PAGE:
Red Cups, Christmas and New Containers of Brand Hate
“Out of all the things I have lost, I miss my mind the most,” Mark Twain said. I believe it. On Monday, I thought this brouhaha over the red Starbucks holiday cup would die a quick death. Then ratings machine Donald Trump weighed in with one of the weirder calls for a brand boycott I’ve ever seen.
"Maybe we should boycott Starbucks," Trump said, having reminded the crowd that the company is his tenant, as quoted by Jenna Johnson on Monday for The Washington Post. "I don't know. Seriously. I don't care. By the way: That's the end of that lease. But who cares? Who cares? Who cares?!"
Abortion coffee comes in red holiday cups, posts Joshua Feuerstein on Tuesday in a Facebook video that had 155,000 views that afternoon. Several such videos, hashtagged #merrychristmasstarbucks, reside on his Facebook Page, which has nearly 2 million fans.
In one of the calmer laments, laced with cynicism about marketing, Lisa McKay Wheatley wrote on the Starbucks Facebook Page, which has 36 million fans.
“Dear Starbucks, she types, “I am Christian, I don't drink coffee, and I don't like your hot chocolate. I don't care at all what color your cups are. Way to get free advertising! Now stop it.”
Here’s what markets may learn from Starbucks:
- If You Believe in What You’re Doing, Double Down. Starbucks announced the red cups on Nov. 1, then doubled down on the brand image choice on Nov. 8. “Creating a culture of belonging, inclusion and diversity is one of the core values of Starbucks, and each year during the holidays the company aims to bring customers an experience that inspires the spirit of the season,” according to the Nov. 8 brand statement. “Starbucks will continue to embrace and welcome customers from all backgrounds and religions in our stores around the world.”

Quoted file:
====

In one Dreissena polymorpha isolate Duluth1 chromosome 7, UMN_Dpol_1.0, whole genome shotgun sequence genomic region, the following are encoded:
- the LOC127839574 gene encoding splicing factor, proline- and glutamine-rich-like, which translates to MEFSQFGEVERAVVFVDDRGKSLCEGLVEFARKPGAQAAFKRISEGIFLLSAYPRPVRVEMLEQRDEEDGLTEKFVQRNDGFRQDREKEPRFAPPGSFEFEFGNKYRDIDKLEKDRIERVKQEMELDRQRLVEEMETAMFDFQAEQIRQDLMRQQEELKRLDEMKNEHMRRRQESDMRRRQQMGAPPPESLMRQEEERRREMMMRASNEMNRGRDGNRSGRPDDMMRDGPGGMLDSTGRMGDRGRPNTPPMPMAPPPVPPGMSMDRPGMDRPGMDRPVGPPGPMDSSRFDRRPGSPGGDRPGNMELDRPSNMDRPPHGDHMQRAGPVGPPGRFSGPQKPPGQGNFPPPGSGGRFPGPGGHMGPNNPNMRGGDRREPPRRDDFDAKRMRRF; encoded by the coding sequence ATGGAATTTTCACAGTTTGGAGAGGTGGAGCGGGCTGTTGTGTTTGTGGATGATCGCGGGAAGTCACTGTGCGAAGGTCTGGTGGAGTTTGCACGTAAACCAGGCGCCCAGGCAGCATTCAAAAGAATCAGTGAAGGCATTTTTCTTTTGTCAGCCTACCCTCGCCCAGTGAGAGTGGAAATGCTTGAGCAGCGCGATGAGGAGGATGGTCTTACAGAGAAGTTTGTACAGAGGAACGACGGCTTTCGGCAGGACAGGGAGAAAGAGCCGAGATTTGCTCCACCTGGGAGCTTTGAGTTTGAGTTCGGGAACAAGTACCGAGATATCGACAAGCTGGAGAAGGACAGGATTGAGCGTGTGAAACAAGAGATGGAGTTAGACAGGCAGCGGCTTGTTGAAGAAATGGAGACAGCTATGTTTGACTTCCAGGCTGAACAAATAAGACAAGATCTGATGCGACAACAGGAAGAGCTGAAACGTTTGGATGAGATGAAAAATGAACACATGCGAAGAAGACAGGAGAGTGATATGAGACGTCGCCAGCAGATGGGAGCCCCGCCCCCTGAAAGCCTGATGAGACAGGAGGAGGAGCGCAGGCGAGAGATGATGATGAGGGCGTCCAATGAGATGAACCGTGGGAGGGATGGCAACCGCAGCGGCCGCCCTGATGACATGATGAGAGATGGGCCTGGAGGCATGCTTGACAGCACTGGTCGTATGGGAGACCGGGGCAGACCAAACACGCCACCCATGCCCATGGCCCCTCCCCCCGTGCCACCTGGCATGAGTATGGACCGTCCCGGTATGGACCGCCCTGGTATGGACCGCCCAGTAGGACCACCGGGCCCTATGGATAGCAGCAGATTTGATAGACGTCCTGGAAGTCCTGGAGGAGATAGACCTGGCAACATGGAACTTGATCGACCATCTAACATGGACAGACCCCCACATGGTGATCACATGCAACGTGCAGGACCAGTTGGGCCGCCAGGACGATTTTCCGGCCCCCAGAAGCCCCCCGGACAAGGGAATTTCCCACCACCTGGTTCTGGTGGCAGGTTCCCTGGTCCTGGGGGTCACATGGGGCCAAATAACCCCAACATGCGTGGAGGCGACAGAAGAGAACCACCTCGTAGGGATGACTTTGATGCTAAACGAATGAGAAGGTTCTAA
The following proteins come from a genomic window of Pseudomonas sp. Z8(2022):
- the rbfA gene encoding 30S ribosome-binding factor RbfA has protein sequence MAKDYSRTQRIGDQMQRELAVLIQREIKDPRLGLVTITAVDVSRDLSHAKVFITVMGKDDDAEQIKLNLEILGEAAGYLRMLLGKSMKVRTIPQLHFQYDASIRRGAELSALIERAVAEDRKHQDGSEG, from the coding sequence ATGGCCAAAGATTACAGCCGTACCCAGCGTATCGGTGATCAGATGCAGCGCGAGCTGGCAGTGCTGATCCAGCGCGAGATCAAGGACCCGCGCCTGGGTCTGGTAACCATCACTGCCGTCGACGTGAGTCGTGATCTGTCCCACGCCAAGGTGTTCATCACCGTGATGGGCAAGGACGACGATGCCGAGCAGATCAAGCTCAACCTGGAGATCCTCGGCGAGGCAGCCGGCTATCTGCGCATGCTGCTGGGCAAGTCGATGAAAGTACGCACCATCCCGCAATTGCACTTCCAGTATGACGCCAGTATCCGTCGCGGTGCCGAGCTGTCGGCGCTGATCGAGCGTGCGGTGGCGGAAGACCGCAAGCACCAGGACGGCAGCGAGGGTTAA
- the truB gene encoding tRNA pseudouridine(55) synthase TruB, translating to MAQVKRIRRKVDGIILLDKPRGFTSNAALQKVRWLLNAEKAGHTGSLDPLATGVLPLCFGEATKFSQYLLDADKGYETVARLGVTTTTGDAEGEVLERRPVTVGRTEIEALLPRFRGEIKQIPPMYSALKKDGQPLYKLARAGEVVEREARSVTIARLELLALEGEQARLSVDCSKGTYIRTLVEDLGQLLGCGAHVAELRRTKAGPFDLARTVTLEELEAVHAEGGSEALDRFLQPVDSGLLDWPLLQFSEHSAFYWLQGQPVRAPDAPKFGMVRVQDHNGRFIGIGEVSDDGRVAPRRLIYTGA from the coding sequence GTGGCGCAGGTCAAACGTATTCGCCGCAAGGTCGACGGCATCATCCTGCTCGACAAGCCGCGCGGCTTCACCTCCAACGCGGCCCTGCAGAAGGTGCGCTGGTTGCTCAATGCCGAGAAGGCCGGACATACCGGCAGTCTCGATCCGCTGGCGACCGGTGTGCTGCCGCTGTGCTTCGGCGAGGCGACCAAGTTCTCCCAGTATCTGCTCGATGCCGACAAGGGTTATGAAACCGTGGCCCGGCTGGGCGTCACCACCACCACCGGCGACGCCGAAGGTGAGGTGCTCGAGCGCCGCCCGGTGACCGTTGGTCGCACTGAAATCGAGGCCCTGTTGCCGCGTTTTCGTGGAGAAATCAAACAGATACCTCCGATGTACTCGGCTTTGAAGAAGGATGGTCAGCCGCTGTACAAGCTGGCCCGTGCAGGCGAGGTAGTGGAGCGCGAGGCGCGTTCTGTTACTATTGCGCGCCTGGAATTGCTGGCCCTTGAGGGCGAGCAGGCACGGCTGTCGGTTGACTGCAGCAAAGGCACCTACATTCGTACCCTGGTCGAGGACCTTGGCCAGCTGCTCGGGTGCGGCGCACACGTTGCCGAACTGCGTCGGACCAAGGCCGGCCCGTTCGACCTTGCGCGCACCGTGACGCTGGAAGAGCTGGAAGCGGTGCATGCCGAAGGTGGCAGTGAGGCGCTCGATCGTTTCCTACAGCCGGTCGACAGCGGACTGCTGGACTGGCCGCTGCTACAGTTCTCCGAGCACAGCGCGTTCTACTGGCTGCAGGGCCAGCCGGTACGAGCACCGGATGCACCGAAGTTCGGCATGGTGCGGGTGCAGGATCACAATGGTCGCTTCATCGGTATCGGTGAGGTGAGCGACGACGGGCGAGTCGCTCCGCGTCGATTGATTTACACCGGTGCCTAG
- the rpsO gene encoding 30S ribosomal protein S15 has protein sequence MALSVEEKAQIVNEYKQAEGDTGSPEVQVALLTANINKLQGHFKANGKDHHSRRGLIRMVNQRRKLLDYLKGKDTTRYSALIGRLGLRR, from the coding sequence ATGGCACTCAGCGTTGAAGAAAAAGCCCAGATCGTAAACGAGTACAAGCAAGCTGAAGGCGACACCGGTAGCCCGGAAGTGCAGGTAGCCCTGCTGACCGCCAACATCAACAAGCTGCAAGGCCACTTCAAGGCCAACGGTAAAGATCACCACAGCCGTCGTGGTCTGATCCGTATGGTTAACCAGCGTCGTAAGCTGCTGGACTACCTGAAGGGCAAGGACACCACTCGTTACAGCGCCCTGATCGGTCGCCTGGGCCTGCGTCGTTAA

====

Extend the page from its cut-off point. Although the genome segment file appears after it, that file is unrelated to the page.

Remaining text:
Sometimes brand advocates like this stand, other times the campaign is “Race Together.” Starbucks let that one-week campaign, meant to prompt conversations about race among many minority baristas working for a company with predominantly white C-suite executives, end “right on schedule” in March 2015, according to NPR.
- Pay Attention to Your Brand Advocates. Instagram is filled with #redcupcontest photos posted by fans who may win gift cards. On the opposing side, Instagram doesn't seem as populated by the pictures snapped by #merrychristmasstarbucks fans, who are asking baristas to write “Merry Christmas” on their red cups instead of customer names.
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